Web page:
Susana Solano, sculpture de 1981 à 1987, exh. cat., CAPC, Bordeaux (1987), Bordeaux, CAPC, 1987→
Susana Solano, Madrid, Fudacion Argentaria, 1997→
Susana Solano, muecas : dibuixos, escultures, fotografies, Barcelona, Ediciones Poligrafa, 1999
Susana Solano, Centre d’art contemporain du Domaine de Kerguéhennec, Locimé, 29 June – 25 August 1991→
Susana Solano : M.N.C.A.R.S., Palacio de Velazquez, Madrid, 10 December 1992 – 17 February 1993 ; Whitechapel art gallery, London, 12 March – 2 May 1993 ; Malmo Konsthall, Malmo, 29 May – 11 July 1993→
Susana Solano, projects, Fudacion ICO, Barcelona, 3 October 2007 – 6 January 2008
After studying at the Real Acadèmia Catalana de Bellas Artes de San Jorge in Barcelona, Susana Solano developed an essentially pictorial body of work that extends across domains such as drawing, architecture and photography. Beginning in the 1980s her work became almost exclusively sculptural. From then on, the soldering iron was her favourite tool, following in the tradition of Catalonian sculptors. The metals used are varied: steel, iron, aluminium and stainless steel – which remains her favourite material. Both monumental and intimate, her sometimes geometric, sometimes figurative, even abstract works, show a formal rigour. The first sculptures, which claimed a certain suppleness and sensuality of form (Colinas huecas No. 2, 1983), were followed by more radical creations, whose stiffness and dryness of execution seemed to put the viewer at a distance (Labyrinth No. 1, 1985).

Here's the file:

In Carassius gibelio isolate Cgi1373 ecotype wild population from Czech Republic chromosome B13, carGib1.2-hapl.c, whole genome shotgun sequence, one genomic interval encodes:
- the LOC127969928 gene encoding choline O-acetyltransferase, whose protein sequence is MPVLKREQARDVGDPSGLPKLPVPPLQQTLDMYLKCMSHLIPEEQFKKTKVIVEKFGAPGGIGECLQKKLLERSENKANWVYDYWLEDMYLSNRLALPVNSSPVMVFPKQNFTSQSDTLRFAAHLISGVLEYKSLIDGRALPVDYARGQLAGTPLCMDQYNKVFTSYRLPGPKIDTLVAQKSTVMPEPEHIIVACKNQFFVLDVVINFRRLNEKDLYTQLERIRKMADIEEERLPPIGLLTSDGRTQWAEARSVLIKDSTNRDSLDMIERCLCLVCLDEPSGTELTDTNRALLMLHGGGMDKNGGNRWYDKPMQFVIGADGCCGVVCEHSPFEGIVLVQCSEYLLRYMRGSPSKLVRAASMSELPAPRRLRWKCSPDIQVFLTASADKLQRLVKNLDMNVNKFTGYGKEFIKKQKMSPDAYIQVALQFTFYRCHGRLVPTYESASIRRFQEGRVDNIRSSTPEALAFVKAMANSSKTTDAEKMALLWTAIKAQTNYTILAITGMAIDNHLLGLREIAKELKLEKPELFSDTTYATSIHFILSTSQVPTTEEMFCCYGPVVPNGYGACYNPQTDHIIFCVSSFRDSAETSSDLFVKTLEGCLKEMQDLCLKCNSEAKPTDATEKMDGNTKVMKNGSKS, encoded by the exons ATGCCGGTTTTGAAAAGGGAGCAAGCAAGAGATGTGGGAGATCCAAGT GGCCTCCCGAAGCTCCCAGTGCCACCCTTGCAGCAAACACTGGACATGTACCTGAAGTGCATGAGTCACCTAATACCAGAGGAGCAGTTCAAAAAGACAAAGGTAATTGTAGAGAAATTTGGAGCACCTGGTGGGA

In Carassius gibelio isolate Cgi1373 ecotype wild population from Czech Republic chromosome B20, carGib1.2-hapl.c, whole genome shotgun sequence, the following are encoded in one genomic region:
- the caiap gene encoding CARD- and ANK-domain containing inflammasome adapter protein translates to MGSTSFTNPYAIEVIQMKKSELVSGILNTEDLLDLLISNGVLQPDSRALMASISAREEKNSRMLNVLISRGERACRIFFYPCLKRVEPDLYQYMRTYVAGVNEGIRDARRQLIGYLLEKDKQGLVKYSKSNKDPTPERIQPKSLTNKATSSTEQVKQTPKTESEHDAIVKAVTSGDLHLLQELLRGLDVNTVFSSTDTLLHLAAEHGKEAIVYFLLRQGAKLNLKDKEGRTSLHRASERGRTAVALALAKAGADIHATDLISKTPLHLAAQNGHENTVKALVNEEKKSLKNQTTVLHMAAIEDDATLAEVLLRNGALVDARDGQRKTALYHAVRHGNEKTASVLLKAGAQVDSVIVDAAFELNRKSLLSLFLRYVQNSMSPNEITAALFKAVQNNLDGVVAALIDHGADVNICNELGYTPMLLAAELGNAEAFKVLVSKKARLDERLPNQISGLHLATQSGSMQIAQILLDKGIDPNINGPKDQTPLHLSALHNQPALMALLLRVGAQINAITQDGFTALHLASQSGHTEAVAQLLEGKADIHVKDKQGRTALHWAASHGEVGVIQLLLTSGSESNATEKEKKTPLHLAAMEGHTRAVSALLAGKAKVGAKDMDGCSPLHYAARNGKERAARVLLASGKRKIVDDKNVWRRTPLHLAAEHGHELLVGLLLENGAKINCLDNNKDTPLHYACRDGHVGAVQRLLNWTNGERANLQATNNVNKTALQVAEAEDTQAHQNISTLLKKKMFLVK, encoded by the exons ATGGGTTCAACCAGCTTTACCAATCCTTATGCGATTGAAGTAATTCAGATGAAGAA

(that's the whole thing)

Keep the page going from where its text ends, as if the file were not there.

Her sculptures show planes and volumes, largely inspired by architectural structures (El Lugar de donde volvio, 1998; Fin el 9, 1989) and environmental structures (En busca de un paisaje no. 2, 1994). At the beginning of the 1990s she introduced a new medium that became recurrent in her work: wire mesh. A metaphor of defence and confinement, this element amplifies the rigorist aspect of certain creations (Silencio del sentido, 1993), but when confronted with other materials, such as feathers or straw (Don José I, 1998; Oromo III, 2002), it allows the sculptor to reconnect with her sensual dimension. Through a repertoire of authoritative and sometimes enigmatic forms, S. Solano invites viewers to meditate on the artwork within a space.